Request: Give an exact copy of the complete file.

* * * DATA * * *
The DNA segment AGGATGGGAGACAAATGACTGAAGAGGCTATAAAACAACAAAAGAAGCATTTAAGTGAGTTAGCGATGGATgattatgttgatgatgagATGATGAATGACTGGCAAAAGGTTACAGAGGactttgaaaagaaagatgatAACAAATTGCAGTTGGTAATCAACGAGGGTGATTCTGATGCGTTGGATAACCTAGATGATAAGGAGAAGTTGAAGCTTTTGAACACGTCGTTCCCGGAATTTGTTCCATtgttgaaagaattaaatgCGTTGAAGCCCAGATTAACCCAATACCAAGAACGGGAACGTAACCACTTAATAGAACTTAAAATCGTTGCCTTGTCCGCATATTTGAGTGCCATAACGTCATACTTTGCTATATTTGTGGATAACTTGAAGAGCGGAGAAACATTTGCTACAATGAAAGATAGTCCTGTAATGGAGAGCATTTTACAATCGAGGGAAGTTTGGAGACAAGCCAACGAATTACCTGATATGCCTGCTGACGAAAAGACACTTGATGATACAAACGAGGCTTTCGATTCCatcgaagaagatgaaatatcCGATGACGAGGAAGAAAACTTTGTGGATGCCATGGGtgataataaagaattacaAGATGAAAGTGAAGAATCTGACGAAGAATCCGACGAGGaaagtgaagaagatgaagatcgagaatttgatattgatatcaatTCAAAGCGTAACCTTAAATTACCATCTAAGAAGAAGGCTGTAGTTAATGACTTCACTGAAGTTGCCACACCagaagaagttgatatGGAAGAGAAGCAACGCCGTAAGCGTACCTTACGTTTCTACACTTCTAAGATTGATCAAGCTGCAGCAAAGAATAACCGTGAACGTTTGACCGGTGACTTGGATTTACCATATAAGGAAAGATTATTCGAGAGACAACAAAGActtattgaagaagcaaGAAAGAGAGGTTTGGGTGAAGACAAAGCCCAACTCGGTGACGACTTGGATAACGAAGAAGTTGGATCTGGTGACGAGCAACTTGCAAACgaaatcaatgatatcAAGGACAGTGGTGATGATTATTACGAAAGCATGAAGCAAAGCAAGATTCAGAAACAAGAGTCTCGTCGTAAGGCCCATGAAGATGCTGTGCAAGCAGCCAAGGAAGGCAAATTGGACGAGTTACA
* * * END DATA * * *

The DNA segment AGGATGGGAGACAAATGACTGAAGAGGCTATAAAACAACAAAAGAAGCATTTAAGTGAGTTAGCGATGGATgattatgttgatgatgagATGATGAATGACTGGCAAAAGGTTACAGAGGactttgaaaagaaagatgatAACAAATTGCAGTTGGTAATCAACGAGGGTGATTCTGATGCGTTGGATAACCTAGATGATAAGGAGAAGTTGAAGCTTTTGAACACGTCGTTCCCGGAATTTGTTCCATtgttgaaagaattaaatgCGTTGAAGCCCAGATTAACCCAATACCAAGAACGGGAACGTAACCACTTAATAGAACTTAAAATCGTTGCCTTGTCCGCATATTTGAGTGCCATAACGTCATACTTTGCTATATTTGTGGATAACTTGAAGAGCGGAGAAACATTTGCTACAATGAAAGATAGTCCTGTAATGGAGAGCATTTTACAATCGAGGGAAGTTTGGAGACAAGCCAACGAATTACCTGATATGCCTGCTGACGAAAAGACACTTGATGATACAAACGAGGCTTTCGATTCCatcgaagaagatgaaatatcCGATGACGAGGAAGAAAACTTTGTGGATGCCATGGGtgataataaagaattacaAGATGAAAGTGAAGAATCTGACGAAGAATCCGACGAGGaaagtgaagaagatgaagatcgagaatttgatattgatatcaatTCAAAGCGTAACCTTAAATTACCATCTAAGAAGAAGGCTGTAGTTAATGACTTCACTGAAGTTGCCACACCagaagaagttgatatGGAAGAGAAGCAACGCCGTAAGCGTACCTTACGTTTCTACACTTCTAAGATTGATCAAGCTGCAGCAAAGAATAACCGTGAACGTTTGACCGGTGACTTGGATTTACCATATAAGGAAAGATTATTCGAGAGACAACAAAGActtattgaagaagcaaGAAAGAGAGGTTTGGGTGAAGACAAAGCCCAACTCGGTGACGACTTGGATAACGAAGAAGTTGGATCTGGTGACGAGCAACTTGCAAACgaaatcaatgatatcAAGGACAGTGGTGATGATTATTACGAAAGCATGAAGCAAAGCAAGATTCAGAAACAAGAGTCTCGTCGTAAGGCCCATGAAGATGCTGTGCAAGCAGCCAAGGAAGGCAAATTGGACGAGTTACA